Another principle in coping with failure is this: If the thing in which you failed is clearly the right thing for you to do, then dedicate your energies to God, try again, and don't give up. A father, trying to encourage his teenage son after he had failed an examination, said, "Don?t give up, try again." "What's the use?" said the son. "It's easier to quit." His father remonstrated with him, saying, "The people who are remembered in life are the people who, when they failed, didn't give up, but tried again." He went on, "Remember Churchill? Remember Thomas Edison? They didn't give up!" The boy nodded. His father went on, "Remember John McCringle?" "Who is John McCringle?" the boy asked. "You see," said the father, "you don't remember him - he gave up." A poster showed a picture of a man sitting on a park bench looking depressed and disconsolate. His arms were folded across his chest, and there was a look of resignation on his face. The caption read, "I give up." When I first saw this poster, I looked at it for a few moments and turned away, but then my eye was attracted to something in the right-hand corner of the poster. It was a picture of a black hill and on it a very tiny cross. These words, barely perceptible, were printed beneath it: "I didn't." Feel like giving up at this moment? Then lift your eyes to the cross. The one who triumphed over all obstacles holds out His hands toward you. Take His hand, and in His strength and power - try again.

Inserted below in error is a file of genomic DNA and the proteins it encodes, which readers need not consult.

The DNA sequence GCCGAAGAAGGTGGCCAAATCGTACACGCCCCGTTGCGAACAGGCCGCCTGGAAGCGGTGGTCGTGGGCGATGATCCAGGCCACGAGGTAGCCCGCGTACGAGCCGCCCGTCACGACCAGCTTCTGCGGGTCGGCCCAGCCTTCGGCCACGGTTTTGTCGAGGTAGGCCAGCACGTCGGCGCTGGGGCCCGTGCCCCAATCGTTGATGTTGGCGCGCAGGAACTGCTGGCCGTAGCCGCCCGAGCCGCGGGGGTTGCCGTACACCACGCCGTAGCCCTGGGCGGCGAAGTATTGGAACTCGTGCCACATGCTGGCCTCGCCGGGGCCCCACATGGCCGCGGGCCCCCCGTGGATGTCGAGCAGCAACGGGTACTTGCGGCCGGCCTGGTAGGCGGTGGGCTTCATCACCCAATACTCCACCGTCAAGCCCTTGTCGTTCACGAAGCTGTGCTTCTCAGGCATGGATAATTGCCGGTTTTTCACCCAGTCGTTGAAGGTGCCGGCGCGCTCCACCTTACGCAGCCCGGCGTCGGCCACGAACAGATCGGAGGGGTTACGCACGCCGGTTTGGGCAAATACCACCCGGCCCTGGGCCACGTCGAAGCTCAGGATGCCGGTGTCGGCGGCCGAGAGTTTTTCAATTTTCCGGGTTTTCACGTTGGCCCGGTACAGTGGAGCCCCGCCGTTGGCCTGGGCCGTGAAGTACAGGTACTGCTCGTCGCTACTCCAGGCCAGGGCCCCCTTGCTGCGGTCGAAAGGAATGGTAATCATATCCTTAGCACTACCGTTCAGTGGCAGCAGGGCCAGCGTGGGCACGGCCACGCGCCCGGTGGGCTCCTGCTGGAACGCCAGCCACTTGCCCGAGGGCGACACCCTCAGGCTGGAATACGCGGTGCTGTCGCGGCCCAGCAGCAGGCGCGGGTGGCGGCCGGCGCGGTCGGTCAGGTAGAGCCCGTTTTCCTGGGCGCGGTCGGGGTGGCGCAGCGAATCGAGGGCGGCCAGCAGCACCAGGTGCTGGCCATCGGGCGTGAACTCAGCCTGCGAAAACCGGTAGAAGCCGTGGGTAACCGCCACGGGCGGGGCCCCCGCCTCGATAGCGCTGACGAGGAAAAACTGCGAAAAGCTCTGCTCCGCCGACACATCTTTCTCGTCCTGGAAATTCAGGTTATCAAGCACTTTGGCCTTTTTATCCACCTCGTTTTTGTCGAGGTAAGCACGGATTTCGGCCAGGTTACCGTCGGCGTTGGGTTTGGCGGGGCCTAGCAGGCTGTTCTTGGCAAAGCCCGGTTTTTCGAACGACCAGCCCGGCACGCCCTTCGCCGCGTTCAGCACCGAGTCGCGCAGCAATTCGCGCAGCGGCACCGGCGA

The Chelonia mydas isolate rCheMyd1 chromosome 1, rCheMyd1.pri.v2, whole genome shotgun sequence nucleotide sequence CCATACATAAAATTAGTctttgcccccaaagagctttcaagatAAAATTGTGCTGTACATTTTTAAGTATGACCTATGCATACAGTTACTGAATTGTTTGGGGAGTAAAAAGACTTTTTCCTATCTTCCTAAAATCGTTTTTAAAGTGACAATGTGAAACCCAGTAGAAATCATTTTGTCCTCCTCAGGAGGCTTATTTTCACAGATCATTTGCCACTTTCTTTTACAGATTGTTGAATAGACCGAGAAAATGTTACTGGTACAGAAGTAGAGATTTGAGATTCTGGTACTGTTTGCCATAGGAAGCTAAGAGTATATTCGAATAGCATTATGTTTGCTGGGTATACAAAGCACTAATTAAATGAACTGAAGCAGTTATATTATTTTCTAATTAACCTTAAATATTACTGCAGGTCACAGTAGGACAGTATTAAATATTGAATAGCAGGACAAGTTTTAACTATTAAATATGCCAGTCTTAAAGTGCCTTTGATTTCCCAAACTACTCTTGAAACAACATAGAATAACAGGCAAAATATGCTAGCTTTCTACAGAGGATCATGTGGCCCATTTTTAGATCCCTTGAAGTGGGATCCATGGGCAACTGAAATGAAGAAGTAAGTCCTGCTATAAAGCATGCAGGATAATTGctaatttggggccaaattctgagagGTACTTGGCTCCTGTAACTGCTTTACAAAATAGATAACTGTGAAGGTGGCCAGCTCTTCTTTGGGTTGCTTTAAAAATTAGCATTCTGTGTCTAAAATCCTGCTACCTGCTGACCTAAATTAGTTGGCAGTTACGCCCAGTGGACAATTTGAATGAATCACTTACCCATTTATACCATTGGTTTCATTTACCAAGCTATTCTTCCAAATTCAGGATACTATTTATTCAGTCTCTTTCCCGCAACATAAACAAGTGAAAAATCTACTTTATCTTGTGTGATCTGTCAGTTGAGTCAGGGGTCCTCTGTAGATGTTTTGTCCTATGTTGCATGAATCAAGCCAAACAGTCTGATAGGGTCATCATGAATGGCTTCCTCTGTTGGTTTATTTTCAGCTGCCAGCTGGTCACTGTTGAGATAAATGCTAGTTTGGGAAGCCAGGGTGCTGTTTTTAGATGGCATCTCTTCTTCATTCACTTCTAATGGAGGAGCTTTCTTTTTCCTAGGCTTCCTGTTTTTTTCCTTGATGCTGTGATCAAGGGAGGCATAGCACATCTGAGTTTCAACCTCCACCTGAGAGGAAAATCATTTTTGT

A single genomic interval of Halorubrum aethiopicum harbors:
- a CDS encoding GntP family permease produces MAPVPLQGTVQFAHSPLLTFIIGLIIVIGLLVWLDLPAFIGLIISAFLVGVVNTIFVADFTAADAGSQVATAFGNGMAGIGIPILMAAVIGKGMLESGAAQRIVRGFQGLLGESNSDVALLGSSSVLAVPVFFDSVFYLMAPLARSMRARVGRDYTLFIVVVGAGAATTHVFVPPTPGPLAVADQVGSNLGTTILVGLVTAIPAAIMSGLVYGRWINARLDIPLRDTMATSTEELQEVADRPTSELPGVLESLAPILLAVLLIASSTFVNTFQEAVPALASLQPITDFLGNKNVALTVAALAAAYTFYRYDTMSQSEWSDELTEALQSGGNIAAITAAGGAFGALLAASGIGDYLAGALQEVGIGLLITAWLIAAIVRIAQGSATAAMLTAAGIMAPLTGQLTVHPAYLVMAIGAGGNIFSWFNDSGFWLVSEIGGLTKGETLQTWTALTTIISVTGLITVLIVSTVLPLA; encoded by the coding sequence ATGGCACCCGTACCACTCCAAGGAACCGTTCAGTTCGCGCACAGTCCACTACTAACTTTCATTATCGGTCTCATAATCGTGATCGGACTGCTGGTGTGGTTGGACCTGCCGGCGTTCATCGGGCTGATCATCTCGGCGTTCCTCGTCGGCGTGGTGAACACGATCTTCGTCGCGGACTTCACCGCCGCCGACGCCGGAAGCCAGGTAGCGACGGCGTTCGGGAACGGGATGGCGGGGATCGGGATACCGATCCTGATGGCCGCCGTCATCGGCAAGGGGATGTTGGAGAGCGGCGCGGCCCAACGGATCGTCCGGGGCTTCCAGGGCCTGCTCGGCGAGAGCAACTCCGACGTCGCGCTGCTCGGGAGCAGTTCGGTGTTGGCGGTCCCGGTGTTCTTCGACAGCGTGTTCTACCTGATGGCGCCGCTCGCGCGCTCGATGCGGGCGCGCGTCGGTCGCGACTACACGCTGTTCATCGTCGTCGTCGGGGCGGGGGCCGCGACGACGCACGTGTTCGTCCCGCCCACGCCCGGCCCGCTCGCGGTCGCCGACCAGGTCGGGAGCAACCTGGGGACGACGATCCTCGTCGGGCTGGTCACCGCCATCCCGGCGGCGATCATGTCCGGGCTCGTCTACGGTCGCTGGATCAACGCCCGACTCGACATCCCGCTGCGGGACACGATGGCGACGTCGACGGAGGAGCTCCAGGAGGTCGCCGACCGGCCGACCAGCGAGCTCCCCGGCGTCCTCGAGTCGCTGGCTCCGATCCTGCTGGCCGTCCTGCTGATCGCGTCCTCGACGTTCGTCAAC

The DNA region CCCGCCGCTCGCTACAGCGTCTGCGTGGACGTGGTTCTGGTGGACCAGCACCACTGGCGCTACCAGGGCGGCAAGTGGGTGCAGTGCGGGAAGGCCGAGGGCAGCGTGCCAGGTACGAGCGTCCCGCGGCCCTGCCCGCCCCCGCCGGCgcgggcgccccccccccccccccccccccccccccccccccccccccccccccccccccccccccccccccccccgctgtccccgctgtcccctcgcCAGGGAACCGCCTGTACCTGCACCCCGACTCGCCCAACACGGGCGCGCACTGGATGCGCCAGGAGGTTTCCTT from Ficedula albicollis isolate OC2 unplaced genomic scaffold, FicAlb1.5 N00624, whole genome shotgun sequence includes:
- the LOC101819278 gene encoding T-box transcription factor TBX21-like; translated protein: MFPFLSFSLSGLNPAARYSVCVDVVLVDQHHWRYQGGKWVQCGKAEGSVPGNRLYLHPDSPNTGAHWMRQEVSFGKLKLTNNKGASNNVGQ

O God, help me to link my littleness to Your greatness, my faintheartedness to Your boldness, my fear to Your faith. Then nothing can stop me. Amen.
For Further Study
1. What was Paul's attitude?
2. What happens when our eye is single?